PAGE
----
It is a snare to the man who devoureth that which is holy, and after vows to make enquiry.—Proverbs 20.25.

 Hide Menu 
Hide Banner

THE

CHRISTIAN’s CONDUCT:

OR, A

WITNESS

FOR

TRUTH againſt ERROR.

Containing the following PIECES, viz.

Proteſtation, Declinature, Letters,

and Teſtimony.

By Sir ROBERT HAMILTON.

Together with

A Declaration of Principles, and his Elegy.

Prov. xxiii. 23. Buy the truth, and sell it not.

Rev. iii. 10. Because thou hast kept the word of my pa­tience, I also will keep thee from the hour of temptation.  Ver. 12. Him that overcometh, will I make a pillar in the temple of my God, and he shall go no more out.

EDINBURGH:

Printed in the Year MDCCLXII.

X

TrueCovenanter.com Editor's Introduction.

A Covenanter to the end: such was faithful Sir Robert Hamilton of Preston.  A blessing to a little remnant, struggling to keep hold of the cause of Christ when the Devil’s tricks and temptations were multiplied with serpentine subtlety in an effort to persuade Presbyterians to give up in the Lord’s battle; — And a source of torment to men in Church and State whose consciences found in him a reminder of their defections in the cause of Christ and of the duties to which the Lord was calling their unwilling hearts.  He was a man to be either loved or hated — either praised or mocked — by all within Scotland, both before, and especially after, the Revolution of 1688.

Notwithstanding the insults of ministers in the revolution church, who pretended to eminence in the cause of Christ at a time when it was evident his Church, his Bride, had been taken captive by a power invading his kingdom and authority; still this man’s name has continued to abide in honour among those who desire the establishment of Christ’s spiritual kingdom with the good fruits thereof in earth’s kingdoms and commonwealths.  He was a man who would lift a sword, to defend his Master’s cause and people; and he was a man who would send away the help of every sword that came not in conformity to his Master’s honour and authority.  He was a man who would suffer imprisonment during a time of “Toleration” rather than buy his freedom at the cost of the least jewel in his Saviour’s crown; and he was a man who out of prison would spend the little that remained of his own, to make his brethren rich and strong for the difficult years ahead.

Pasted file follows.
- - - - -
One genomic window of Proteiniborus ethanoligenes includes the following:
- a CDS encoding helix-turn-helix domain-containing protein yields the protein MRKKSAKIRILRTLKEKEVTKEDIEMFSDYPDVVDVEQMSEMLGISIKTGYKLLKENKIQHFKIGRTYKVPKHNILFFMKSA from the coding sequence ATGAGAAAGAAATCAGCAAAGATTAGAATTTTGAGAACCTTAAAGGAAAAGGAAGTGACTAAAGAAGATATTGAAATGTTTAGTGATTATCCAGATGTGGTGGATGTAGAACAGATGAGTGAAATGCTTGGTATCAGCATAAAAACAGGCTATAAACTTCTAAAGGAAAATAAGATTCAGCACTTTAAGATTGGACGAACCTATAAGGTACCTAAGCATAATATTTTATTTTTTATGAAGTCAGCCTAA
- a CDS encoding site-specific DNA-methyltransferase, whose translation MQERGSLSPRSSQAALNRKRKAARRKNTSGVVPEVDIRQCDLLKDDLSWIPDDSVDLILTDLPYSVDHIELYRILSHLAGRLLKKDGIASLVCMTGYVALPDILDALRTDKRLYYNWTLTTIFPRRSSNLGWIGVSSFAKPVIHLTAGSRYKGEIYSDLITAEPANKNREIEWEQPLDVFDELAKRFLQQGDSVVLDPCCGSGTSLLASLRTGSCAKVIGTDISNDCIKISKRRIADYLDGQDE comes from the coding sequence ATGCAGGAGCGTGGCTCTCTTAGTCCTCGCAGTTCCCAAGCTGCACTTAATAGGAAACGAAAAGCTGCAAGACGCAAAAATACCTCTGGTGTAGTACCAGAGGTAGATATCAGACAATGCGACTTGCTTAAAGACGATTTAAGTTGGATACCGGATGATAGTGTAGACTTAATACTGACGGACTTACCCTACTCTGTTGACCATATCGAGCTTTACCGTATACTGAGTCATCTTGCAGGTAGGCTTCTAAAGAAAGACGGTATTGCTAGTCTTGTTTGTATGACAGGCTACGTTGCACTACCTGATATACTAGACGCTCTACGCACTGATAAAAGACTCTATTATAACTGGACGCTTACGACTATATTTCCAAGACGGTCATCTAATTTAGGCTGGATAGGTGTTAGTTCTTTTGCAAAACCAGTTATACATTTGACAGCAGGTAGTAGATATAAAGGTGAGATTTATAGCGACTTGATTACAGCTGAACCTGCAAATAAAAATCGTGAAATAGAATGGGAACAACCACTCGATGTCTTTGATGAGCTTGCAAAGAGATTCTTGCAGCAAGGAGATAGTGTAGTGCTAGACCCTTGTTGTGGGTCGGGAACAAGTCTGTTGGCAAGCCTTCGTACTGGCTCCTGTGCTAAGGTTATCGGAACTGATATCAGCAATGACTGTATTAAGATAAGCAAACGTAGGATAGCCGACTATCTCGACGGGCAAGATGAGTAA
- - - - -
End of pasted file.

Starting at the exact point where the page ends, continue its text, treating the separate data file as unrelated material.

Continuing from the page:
But what may be said further, will do little in comparison of what is written below, especially coming from one who cannot claim personal acquaintance with a man gone to glory so many years ago.  Still, we say so much, because the odium which some have placed upon this man, has not entirely worn off to this day, but men of wrong information have sometimes repeated what was falsely said about him by men of ill bias in former generations.  It is to be wished, that as Mr. Cargill, Mr. Cameron, and Mr. Renwick have all found a hand to tell their story and record their honour in recent years, so the same hand may do a fair part in telling the world of this worthy gentleman.  It is true, he had not like them the office of a Pastor, or the death of a Martyr, but it is also true that his letters exhibit the care and counsel of a shepherd, and likely served for Mr. Renwick much like the help of a fellow minister, and his imprisonment after the Revolution tells how ready he was to die a martyr, had it been the time for such work.  Nevertheless, if an account of this man is not to be joined to the others, either another may do the work better, or this present re-publication will go far to serve the purpose.